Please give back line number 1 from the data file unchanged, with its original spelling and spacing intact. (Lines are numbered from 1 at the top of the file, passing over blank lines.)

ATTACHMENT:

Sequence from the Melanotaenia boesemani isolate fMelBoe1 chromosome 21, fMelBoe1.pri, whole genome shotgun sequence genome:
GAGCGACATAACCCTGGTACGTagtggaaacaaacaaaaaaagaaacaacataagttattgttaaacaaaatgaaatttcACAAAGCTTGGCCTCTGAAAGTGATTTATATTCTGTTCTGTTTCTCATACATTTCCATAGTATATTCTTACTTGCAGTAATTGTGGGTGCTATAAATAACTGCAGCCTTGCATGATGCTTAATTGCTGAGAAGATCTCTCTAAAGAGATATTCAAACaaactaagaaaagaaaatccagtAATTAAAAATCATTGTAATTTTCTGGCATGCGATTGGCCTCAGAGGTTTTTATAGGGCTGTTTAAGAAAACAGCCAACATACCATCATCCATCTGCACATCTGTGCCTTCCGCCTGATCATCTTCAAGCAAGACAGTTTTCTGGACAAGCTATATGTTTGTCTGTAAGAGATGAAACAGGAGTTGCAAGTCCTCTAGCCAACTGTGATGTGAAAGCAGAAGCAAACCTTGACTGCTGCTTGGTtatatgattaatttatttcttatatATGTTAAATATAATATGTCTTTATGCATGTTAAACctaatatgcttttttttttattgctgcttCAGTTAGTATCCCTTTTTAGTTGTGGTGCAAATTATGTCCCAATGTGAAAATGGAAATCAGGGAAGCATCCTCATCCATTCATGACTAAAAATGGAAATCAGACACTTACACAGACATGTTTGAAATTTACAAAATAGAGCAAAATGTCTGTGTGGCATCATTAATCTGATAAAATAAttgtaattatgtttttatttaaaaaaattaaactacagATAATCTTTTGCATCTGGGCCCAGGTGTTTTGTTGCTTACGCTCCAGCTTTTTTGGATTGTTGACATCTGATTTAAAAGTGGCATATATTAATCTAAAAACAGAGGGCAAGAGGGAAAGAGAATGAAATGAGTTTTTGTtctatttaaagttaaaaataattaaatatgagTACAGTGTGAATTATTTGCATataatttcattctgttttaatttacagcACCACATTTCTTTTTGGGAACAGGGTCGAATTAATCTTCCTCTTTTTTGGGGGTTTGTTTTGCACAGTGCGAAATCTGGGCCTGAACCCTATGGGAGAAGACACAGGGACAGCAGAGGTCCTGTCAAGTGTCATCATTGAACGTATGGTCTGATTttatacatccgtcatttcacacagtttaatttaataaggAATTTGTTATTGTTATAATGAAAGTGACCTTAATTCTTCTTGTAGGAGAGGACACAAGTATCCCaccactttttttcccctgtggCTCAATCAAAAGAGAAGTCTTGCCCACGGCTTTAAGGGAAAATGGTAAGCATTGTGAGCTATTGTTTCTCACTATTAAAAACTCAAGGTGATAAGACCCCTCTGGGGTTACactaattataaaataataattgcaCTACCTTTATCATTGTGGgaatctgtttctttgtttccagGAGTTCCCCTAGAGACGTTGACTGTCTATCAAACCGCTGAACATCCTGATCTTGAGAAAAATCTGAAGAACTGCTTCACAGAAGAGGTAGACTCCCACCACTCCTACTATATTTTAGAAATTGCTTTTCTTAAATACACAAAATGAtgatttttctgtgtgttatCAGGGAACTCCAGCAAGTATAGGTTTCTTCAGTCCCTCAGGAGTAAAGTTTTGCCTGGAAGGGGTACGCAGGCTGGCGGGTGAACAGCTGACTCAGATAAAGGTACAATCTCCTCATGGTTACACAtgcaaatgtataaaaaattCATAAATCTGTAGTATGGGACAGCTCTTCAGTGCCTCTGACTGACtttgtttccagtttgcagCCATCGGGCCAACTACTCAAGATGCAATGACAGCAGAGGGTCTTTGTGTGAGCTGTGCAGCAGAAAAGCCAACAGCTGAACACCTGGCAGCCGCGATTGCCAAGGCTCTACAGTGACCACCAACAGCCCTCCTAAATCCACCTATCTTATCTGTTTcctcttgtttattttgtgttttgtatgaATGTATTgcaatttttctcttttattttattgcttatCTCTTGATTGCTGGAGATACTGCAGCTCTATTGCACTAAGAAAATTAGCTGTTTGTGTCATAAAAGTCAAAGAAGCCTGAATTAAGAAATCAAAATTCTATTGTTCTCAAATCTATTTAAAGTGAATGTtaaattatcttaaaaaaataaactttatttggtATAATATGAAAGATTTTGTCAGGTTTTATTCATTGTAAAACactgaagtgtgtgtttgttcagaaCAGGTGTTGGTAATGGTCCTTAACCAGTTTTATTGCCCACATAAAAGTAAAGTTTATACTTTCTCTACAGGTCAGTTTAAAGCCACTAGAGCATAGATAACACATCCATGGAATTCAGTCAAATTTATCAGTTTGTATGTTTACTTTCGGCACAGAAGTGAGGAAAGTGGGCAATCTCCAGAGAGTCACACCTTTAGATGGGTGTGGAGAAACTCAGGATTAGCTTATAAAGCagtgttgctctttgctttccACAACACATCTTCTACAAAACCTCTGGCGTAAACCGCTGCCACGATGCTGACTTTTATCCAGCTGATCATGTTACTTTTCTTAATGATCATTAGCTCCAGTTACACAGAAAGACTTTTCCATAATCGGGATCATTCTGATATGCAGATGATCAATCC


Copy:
Sequence from the Melanotaenia boesemani isolate fMelBoe1 chromosome 21, fMelBoe1.pri, whole genome shotgun sequence genome: